Faith Or Reason?

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Critical Paper 3
Fides et Ratio, One or Both?

The Middle Ages saw a period in time that was deeply rooted in Christianity. Almost every aspect of life was monitered and ruled by the Church. This period in time also saw the emergence of men beginning to question whether the existence of God can be proved by faith , reason, or as Thomas Aquinas insists, by both faith and reason. There were differing opinions of this matter in both scholarly and religious circles. Faith is what all believers must have within them, it is a crucial part of man’s relationship with God. On the other hand, reason is a part of science and some believed that matters of The Divine should not be subjected to reason; there should not be a justification for God.

Thomas Aquinas was a teacher of the Dominican Order and he taught that most matters of The Divine can be proved by natural human reason, while “Others were strictly ‘of faith’ in that they could be grasped only through divine revelation.” This was a new view on the faith and reason argument contradictory to both Abelard with his belief that faith should be based on human reason, and the Bernard of Clairvaux who argued that one should only need faith.

Aquinas, in the Summa Theologiae, stated that, “Man should not seek to know what is above reason.” His argument was, in very simple terms, that men need reason to understand all of God’s truths. Yet there are certain truths that are beyond reason which men can only understand through Divine Revelation, or faith. And sometimes there might be certain aspects of faith that one day reason might have been able to prove but only a few men would know and understand this, so it is necessary that all men know this through Divine Revelation and faith.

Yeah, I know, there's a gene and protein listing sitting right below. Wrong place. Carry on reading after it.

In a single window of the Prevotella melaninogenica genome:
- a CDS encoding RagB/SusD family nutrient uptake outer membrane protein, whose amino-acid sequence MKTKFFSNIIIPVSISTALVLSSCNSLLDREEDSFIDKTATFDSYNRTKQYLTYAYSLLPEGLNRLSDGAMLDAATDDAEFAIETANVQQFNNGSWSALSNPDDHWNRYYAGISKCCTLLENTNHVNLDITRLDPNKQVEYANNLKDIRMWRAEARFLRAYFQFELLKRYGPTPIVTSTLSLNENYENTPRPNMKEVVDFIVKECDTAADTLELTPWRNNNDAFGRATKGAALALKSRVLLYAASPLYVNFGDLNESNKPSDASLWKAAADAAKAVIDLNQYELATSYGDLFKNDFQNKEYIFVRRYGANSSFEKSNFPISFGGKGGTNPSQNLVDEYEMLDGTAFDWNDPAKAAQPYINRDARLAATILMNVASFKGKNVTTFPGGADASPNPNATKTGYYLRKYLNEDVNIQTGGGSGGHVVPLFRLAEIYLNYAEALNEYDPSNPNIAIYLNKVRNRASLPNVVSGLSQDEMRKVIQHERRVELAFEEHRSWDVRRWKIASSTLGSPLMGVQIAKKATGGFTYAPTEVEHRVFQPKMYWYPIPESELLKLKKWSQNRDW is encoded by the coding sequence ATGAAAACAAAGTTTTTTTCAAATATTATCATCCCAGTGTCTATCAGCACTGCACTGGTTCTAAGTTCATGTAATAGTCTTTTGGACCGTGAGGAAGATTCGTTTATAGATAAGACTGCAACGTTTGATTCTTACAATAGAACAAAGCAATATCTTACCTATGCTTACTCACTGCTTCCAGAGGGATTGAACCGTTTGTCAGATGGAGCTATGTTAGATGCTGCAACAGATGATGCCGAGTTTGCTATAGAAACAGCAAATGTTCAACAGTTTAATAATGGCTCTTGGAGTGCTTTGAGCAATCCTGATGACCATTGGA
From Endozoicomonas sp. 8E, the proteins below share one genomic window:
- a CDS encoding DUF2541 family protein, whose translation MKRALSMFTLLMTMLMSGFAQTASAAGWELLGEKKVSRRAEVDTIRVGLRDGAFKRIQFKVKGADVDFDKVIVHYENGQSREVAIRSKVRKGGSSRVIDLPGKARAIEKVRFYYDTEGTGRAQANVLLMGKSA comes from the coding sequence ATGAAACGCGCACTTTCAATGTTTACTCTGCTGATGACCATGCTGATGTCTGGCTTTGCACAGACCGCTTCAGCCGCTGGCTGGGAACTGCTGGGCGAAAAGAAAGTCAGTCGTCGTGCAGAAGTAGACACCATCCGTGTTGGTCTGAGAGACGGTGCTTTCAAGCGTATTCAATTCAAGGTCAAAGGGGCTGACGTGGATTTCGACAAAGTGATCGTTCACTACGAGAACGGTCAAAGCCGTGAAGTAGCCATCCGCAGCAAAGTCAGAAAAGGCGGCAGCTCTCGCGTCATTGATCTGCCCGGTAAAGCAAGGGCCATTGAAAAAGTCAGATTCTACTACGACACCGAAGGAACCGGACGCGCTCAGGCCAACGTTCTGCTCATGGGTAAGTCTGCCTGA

In a personal point of view, I see this interpretation the same way that I see all explanantions of religious beliefs. Religion, in my definition, is a simple way to attain the answers to the mystery ...

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...roofs of God’s existence are basically the same in that they are all, essentially, examples of cause and effect. This cause and effect does not neccesarily prove there is a God but it does lead one to wonder what may be the highest cause, and for this there is no proof.

In the question of faith and reason it is ridiculous to claim that God or any matter of the Divine may be proven by reason. And although I agree with the Bernard of Clairvaux on this one matter I agree for a different reason. He leaves the only answer to be faith. I do not think there is any true way to prove religious matters. Though it may be easy at times to disprove them with the use of reason, it becomes difficult to do so with faith. It is impossible to use faith and reason in conjunction with eachother. Faith is a belief in something that does not have reason, so therefore if something can be proved with philosophical reasoning there would be no reason to have faith except for in the case where reason does not answer the question. This reasoning equation, in the end, does not add up.
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